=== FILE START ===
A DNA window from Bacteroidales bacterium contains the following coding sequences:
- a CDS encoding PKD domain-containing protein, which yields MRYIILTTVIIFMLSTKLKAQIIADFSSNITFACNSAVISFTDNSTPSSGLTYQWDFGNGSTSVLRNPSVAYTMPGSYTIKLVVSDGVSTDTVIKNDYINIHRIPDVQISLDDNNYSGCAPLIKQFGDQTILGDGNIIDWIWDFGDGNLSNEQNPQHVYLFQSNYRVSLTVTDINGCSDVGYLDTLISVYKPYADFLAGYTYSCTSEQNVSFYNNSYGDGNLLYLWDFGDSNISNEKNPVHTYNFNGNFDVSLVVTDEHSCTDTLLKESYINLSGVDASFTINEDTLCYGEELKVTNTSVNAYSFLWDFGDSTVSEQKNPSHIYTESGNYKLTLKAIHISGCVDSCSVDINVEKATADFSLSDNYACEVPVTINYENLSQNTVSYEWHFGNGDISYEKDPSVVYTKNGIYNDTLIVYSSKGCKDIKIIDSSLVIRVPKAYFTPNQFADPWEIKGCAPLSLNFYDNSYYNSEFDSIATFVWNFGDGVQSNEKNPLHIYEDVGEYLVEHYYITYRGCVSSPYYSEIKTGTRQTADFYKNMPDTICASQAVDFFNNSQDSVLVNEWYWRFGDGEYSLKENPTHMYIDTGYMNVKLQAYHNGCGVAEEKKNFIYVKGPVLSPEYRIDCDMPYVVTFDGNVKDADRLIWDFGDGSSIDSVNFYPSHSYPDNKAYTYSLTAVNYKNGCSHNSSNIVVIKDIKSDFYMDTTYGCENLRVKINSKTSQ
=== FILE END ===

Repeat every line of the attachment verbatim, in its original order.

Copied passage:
A DNA window from Bacteroidales bacterium contains the following coding sequences:
- a CDS encoding PKD domain-containing protein, which yields MRYIILTTVIIFMLSTKLKAQIIADFSSNITFACNSAVISFTDNSTPSSGLTYQWDFGNGSTSVLRNPSVAYTMPGSYTIKLVVSDGVSTDTVIKNDYINIHRIPDVQISLDDNNYSGCAPLIKQFGDQTILGDGNIIDWIWDFGDGNLSNEQNPQHVYLFQSNYRVSLTVTDINGCSDVGYLDTLISVYKPYADFLAGYTYSCTSEQNVSFYNNSYGDGNLLYLWDFGDSNISNEKNPVHTYNFNGNFDVSLVVTDEHSCTDTLLKESYINLSGVDASFTINEDTLCYGEELKVTNTSVNAYSFLWDFGDSTVSEQKNPSHIYTESGNYKLTLKAIHISGCVDSCSVDINVEKATADFSLSDNYACEVPVTINYENLSQNTVSYEWHFGNGDISYEKDPSVVYTKNGIYNDTLIVYSSKGCKDIKIIDSSLVIRVPKAYFTPNQFADPWEIKGCAPLSLNFYDNSYYNSEFDSIATFVWNFGDGVQSNEKNPLHIYEDVGEYLVEHYYITYRGCVSSPYYSEIKTGTRQTADFYKNMPDTICASQAVDFFNNSQDSVLVNEWYWRFGDGEYSLKENPTHMYIDTGYMNVKLQAYHNGCGVAEEKKNFIYVKGPVLSPEYRIDCDMPYVVTFDGNVKDADRLIWDFGDGSSIDSVNFYPSHSYPDNKAYTYSLTAVNYKNGCSHNSSNIVVIKDIKSDFYMDTTYGCENLRVKINSKTSQ